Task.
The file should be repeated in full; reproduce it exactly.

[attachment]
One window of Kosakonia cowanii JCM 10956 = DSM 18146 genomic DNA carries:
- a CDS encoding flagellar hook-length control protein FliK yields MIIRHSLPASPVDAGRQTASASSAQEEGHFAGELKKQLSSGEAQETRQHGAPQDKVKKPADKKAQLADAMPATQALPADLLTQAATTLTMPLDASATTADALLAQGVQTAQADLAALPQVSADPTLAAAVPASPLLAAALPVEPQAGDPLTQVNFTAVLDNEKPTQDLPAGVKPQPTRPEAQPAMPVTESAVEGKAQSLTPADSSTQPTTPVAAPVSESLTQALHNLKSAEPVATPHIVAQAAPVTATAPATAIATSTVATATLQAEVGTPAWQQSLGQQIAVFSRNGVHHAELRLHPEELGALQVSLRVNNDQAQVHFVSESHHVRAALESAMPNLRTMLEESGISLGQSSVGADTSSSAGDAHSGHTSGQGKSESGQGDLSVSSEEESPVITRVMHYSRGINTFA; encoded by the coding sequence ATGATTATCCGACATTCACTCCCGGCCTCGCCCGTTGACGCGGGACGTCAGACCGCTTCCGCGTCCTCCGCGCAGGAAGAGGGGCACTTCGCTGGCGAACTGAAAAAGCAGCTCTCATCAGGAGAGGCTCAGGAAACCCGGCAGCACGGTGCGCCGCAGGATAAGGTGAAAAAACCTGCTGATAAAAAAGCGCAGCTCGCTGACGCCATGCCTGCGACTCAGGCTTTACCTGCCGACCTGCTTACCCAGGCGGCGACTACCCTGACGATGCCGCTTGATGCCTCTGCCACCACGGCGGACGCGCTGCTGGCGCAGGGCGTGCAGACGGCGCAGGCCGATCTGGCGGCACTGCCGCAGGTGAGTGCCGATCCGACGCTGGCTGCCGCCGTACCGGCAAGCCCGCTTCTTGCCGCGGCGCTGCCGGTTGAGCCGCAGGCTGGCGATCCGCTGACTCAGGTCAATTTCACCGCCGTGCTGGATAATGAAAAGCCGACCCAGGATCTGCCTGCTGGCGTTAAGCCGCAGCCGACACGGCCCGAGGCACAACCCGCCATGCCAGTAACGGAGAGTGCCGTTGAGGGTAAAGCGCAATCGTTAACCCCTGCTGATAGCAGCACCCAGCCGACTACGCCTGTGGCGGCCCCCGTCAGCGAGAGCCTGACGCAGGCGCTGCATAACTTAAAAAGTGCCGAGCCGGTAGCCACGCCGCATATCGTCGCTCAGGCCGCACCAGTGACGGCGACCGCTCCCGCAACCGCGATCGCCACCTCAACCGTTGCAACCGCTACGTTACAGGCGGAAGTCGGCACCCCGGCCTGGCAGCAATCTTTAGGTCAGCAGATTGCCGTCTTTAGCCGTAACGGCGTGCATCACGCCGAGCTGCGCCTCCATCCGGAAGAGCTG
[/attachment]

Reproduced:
One window of Kosakonia cowanii JCM 10956 = DSM 18146 genomic DNA carries:
- a CDS encoding flagellar hook-length control protein FliK yields MIIRHSLPASPVDAGRQTASASSAQEEGHFAGELKKQLSSGEAQETRQHGAPQDKVKKPADKKAQLADAMPATQALPADLLTQAATTLTMPLDASATTADALLAQGVQTAQADLAALPQVSADPTLAAAVPASPLLAAALPVEPQAGDPLTQVNFTAVLDNEKPTQDLPAGVKPQPTRPEAQPAMPVTESAVEGKAQSLTPADSSTQPTTPVAAPVSESLTQALHNLKSAEPVATPHIVAQAAPVTATAPATAIATSTVATATLQAEVGTPAWQQSLGQQIAVFSRNGVHHAELRLHPEELGALQVSLRVNNDQAQVHFVSESHHVRAALESAMPNLRTMLEESGISLGQSSVGADTSSSAGDAHSGHTSGQGKSESGQGDLSVSSEEESPVITRVMHYSRGINTFA; encoded by the coding sequence ATGATTATCCGACATTCACTCCCGGCCTCGCCCGTTGACGCGGGACGTCAGACCGCTTCCGCGTCCTCCGCGCAGGAAGAGGGGCACTTCGCTGGCGAACTGAAAAAGCAGCTCTCATCAGGAGAGGCTCAGGAAACCCGGCAGCACGGTGCGCCGCAGGATAAGGTGAAAAAACCTGCTGATAAAAAAGCGCAGCTCGCTGACGCCATGCCTGCGACTCAGGCTTTACCTGCCGACCTGCTTACCCAGGCGGCGACTACCCTGACGATGCCGCTTGATGCCTCTGCCACCACGGCGGACGCGCTGCTGGCGCAGGGCGTGCAGACGGCGCAGGCCGATCTGGCGGCACTGCCGCAGGTGAGTGCCGATCCGACGCTGGCTGCCGCCGTACCGGCAAGCCCGCTTCTTGCCGCGGCGCTGCCGGTTGAGCCGCAGGCTGGCGATCCGCTGACTCAGGTCAATTTCACCGCCGTGCTGGATAATGAAAAGCCGACCCAGGATCTGCCTGCTGGCGTTAAGCCGCAGCCGACACGGCCCGAGGCACAACCCGCCATGCCAGTAACGGAGAGTGCCGTTGAGGGTAAAGCGCAATCGTTAACCCCTGCTGATAGCAGCACCCAGCCGACTACGCCTGTGGCGGCCCCCGTCAGCGAGAGCCTGACGCAGGCGCTGCATAACTTAAAAAGTGCCGAGCCGGTAGCCACGCCGCATATCGTCGCTCAGGCCGCACCAGTGACGGCGACCGCTCCCGCAACCGCGATCGCCACCTCAACCGTTGCAACCGCTACGTTACAGGCGGAAGTCGGCACCCCGGCCTGGCAGCAATCTTTAGGTCAGCAGATTGCCGTCTTTAGCCGTAACGGCGTGCATCACGCCGAGCTGCGCCTCCATCCGGAAGAGCTG